Mitochondrial DNA

In these dark days, in which some would have some inane concept of an Intelligent Designer taught alongside the theory of evolution, it's interesting to see what genetics may accomplish. For one, it shows that we are all Africans, an unpleasant revelation to some, and that what we call our 'roots' may be in a completely other place than we thought.
Our friend in drawing these conclusions is a piece of genetic material called "mitochondrial DNA". Ordinary DNA does the genes' evolutionary job by mutating with each new generation. In contrast, mtDNA (as mitochondrial DNA is called for short) propagates through the maternal line, and never changes. This means that your mom, her mom, and any mom before that all have the same mtDNA as you. So does all the offspring of any of your maternal ancestors. This means that if you can find someone with the same mtDNA as you, the both of you must have had an ancestor in common at some time.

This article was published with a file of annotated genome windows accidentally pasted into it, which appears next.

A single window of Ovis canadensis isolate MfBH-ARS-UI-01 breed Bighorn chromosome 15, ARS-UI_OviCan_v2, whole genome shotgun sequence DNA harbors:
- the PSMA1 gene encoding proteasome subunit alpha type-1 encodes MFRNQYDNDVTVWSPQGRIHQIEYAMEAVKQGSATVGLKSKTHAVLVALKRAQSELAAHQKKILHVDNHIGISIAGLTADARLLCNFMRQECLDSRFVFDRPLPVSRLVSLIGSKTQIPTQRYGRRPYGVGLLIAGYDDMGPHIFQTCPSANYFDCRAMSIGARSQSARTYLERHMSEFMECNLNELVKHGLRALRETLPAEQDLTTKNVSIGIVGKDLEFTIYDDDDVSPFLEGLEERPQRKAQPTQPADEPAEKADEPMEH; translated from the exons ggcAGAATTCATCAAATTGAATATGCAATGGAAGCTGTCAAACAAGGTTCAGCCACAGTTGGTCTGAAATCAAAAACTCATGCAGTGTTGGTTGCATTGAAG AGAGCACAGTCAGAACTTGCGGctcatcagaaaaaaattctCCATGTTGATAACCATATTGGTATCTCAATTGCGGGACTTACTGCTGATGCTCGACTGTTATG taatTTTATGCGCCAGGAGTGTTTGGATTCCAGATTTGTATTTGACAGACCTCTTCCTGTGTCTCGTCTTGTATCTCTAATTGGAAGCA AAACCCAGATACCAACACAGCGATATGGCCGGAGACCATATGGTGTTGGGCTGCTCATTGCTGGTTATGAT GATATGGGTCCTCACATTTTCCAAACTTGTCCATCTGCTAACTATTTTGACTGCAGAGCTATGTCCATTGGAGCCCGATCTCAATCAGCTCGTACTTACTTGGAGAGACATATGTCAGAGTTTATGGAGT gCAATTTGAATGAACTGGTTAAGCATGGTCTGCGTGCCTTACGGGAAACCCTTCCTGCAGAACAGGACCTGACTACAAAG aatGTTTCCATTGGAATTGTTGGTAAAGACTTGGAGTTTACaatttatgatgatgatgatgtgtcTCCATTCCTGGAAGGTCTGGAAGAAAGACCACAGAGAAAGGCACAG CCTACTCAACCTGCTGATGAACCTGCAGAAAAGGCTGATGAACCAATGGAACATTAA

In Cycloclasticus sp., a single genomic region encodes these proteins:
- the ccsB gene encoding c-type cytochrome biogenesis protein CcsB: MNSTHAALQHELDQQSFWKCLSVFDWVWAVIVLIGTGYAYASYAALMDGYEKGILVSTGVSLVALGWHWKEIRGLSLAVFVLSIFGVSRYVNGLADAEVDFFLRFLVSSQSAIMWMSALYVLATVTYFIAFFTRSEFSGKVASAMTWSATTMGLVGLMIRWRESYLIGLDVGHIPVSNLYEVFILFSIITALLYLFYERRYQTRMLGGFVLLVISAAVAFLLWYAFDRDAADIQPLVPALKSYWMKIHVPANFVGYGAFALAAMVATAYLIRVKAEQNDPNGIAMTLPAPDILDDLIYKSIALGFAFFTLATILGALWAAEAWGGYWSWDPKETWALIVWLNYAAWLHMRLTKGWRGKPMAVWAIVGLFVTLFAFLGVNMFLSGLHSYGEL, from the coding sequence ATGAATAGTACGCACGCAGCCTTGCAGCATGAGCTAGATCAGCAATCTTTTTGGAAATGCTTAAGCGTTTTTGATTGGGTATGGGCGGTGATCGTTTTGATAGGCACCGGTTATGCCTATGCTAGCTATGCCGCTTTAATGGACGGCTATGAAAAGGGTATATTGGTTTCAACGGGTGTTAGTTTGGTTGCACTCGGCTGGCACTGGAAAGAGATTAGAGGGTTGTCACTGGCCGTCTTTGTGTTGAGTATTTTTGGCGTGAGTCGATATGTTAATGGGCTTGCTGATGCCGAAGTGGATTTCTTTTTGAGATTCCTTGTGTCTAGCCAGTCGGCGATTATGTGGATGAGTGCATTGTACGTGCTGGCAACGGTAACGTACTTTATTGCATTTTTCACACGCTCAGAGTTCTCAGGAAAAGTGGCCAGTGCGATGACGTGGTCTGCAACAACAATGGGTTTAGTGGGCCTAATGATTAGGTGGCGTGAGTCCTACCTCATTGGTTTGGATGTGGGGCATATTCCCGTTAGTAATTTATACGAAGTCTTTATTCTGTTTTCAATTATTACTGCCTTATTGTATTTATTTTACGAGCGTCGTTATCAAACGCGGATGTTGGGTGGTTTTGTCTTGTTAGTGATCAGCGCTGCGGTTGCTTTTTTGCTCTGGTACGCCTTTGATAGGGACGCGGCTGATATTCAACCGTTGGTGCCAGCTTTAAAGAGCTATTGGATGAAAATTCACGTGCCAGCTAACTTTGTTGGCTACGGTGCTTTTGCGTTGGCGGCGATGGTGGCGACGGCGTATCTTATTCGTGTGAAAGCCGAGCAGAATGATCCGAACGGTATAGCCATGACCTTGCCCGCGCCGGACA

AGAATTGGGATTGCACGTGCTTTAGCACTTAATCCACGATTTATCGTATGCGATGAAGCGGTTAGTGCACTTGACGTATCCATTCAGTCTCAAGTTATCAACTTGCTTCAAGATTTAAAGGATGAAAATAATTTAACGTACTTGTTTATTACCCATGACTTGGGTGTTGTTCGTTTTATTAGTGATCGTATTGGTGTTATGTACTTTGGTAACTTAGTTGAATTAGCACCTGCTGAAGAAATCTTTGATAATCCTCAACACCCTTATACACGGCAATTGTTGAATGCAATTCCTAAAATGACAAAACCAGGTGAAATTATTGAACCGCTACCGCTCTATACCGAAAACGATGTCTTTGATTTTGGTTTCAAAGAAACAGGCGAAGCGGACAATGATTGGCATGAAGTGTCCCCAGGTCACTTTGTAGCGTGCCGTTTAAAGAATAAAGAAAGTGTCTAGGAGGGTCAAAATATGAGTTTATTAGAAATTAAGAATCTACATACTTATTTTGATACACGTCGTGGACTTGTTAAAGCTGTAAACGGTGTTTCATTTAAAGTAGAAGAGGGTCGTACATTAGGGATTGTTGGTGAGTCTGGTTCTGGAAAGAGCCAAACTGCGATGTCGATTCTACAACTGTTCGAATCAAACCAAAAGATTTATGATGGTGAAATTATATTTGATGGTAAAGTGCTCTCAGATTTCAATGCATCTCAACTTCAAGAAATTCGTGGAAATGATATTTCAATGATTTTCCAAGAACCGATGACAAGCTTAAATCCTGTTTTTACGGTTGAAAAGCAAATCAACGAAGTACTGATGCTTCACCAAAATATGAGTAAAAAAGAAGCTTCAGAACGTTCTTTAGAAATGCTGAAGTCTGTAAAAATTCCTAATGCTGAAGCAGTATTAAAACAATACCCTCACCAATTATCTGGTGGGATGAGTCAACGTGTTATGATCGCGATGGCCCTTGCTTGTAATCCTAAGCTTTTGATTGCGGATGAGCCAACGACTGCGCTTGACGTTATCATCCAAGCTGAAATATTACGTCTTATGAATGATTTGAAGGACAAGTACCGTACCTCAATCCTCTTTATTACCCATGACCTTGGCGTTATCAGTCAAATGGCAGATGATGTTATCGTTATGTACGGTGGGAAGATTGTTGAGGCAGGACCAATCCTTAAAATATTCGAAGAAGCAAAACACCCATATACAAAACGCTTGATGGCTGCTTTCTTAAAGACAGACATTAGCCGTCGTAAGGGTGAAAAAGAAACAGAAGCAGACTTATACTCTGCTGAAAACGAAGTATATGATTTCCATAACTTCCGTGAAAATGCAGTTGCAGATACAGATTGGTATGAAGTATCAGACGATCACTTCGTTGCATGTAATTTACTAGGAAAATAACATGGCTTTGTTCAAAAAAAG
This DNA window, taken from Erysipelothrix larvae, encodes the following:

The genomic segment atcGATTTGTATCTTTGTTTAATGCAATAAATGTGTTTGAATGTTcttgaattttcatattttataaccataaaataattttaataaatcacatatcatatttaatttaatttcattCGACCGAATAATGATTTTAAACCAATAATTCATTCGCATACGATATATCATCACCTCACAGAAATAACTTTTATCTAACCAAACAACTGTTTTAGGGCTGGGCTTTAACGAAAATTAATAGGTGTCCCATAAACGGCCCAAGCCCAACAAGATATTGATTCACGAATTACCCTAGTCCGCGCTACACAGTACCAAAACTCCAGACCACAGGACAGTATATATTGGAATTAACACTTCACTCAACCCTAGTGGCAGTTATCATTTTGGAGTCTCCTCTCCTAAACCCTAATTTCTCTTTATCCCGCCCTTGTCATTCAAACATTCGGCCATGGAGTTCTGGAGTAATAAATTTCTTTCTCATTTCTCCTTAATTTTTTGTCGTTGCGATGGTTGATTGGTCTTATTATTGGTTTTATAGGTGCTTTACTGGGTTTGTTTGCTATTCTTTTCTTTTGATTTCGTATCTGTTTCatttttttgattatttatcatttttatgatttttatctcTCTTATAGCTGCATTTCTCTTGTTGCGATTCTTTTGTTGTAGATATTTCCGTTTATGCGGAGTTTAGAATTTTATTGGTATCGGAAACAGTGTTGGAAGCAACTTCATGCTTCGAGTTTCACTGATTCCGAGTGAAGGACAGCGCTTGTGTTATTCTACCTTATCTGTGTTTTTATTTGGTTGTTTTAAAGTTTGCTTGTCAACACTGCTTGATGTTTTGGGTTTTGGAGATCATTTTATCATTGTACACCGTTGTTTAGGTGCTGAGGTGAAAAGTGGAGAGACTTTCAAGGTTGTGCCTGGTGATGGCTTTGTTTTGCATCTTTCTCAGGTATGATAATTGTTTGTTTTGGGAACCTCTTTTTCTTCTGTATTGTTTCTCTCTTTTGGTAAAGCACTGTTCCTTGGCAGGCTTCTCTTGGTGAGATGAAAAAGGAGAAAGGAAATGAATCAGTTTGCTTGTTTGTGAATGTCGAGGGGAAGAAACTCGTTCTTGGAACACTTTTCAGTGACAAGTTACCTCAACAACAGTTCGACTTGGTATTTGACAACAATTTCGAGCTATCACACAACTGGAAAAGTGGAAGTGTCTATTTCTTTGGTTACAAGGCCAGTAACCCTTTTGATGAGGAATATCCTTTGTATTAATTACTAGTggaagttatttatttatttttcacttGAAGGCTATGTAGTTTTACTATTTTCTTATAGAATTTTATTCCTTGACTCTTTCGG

A television show illustrated the strange types of revelations this can produce. By assembling a database of mtDNA from all over the world, ordinary people were stupefied to learn that their ancestors came from Mongolia, France or Central Africa. I watched a black man in England, heading off to the lab to get his results, be dumbstruck when he learned that he did not stem from the royal family of Ghana (which he'd secretly confessed to hoping), but instead from a rural village in Bavaria, Germany.
That's the other surprise: skin color means close to nothing when it comes to tracing your heritage. For example, the continent of Africa, our common home, still hosts virtually all of the world's genetic variety. Meaning that if all the world except Africa were destroyed, present-day Africans could repopulate the planet, producing the same kind of racial diversity seen today.
I'm seriously considering submitting a DNA sample to see where in the world I have cousins or ancestors.

Posted by cronopio at 01:30 PM, October 31, 2005